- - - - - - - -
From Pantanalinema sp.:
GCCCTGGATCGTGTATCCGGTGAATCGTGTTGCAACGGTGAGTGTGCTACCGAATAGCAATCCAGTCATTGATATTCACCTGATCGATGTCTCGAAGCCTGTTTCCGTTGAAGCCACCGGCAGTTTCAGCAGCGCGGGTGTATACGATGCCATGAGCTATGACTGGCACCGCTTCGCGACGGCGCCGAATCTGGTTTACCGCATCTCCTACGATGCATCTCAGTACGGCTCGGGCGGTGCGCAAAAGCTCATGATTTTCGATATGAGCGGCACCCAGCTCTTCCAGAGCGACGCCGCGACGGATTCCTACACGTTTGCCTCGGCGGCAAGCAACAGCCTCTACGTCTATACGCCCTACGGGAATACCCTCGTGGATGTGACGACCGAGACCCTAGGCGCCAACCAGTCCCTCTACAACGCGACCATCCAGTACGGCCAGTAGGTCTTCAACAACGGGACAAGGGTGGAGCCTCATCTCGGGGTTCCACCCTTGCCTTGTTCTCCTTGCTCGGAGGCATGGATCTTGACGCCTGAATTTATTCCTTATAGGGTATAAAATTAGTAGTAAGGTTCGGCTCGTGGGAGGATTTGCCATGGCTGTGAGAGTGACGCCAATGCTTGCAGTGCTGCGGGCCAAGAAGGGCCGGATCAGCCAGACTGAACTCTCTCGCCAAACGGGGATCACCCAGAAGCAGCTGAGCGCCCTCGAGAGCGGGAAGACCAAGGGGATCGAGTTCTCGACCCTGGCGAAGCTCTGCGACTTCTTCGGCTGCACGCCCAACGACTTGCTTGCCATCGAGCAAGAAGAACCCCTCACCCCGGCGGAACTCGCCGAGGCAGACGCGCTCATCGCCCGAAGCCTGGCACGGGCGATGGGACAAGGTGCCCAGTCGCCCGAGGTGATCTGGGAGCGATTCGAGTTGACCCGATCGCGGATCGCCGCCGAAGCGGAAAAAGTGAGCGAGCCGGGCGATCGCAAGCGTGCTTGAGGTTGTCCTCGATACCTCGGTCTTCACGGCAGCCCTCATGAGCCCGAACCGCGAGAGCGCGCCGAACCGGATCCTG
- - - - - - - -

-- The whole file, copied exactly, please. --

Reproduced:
From Pantanalinema sp.:
GCCCTGGATCGTGTATCCGGTGAATCGTGTTGCAACGGTGAGTGTGCTACCGAATAGCAATCCAGTCATTGATATTCACCTGATCGATGTCTCGAAGCCTGTTTCCGTTGAAGCCACCGGCAGTTTCAGCAGCGCGGGTGTATACGATGCCATGAGCTATGACTGGCACCGCTTCGCGACGGCGCCGAATCTGGTTTACCGCATCTCCTACGATGCATCTCAGTACGGCTCGGGCGGTGCGCAAAAGCTCATGATTTTCGATATGAGCGGCACCCAGCTCTTCCAGAGCGACGCCGCGACGGATTCCTACACGTTTGCCTCGGCGGCAAGCAACAGCCTCTACGTCTATACGCCCTACGGGAATACCCTCGTGGATGTGACGACCGAGACCCTAGGCGCCAACCAGTCCCTCTACAACGCGACCATCCAGTACGGCCAGTAGGTCTTCAACAACGGGACAAGGGTGGAGCCTCATCTCGGGGTTCCACCCTTGCCTTGTTCTCCTTGCTCGGAGGCATGGATCTTGACGCCTGAATTTATTCCTTATAGGGTATAAAATTAGTAGTAAGGTTCGGCTCGTGGGAGGATTTGCCATGGCTGTGAGAGTGACGCCAATGCTTGCAGTGCTGCGGGCCAAGAAGGGCCGGATCAGCCAGACTGAACTCTCTCGCCAAACGGGGATCACCCAGAAGCAGCTGAGCGCCCTCGAGAGCGGGAAGACCAAGGGGATCGAGTTCTCGACCCTGGCGAAGCTCTGCGACTTCTTCGGCTGCACGCCCAACGACTTGCTTGCCATCGAGCAAGAAGAACCCCTCACCCCGGCGGAACTCGCCGAGGCAGACGCGCTCATCGCCCGAAGCCTGGCACGGGCGATGGGACAAGGTGCCCAGTCGCCCGAGGTGATCTGGGAGCGATTCGAGTTGACCCGATCGCGGATCGCCGCCGAAGCGGAAAAAGTGAGCGAGCCGGGCGATCGCAAGCGTGCTTGAGGTTGTCCTCGATACCTCGGTCTTCACGGCAGCCCTCATGAGCCCGAACCGCGAGAGCGCGCCGAACCGGATCCTG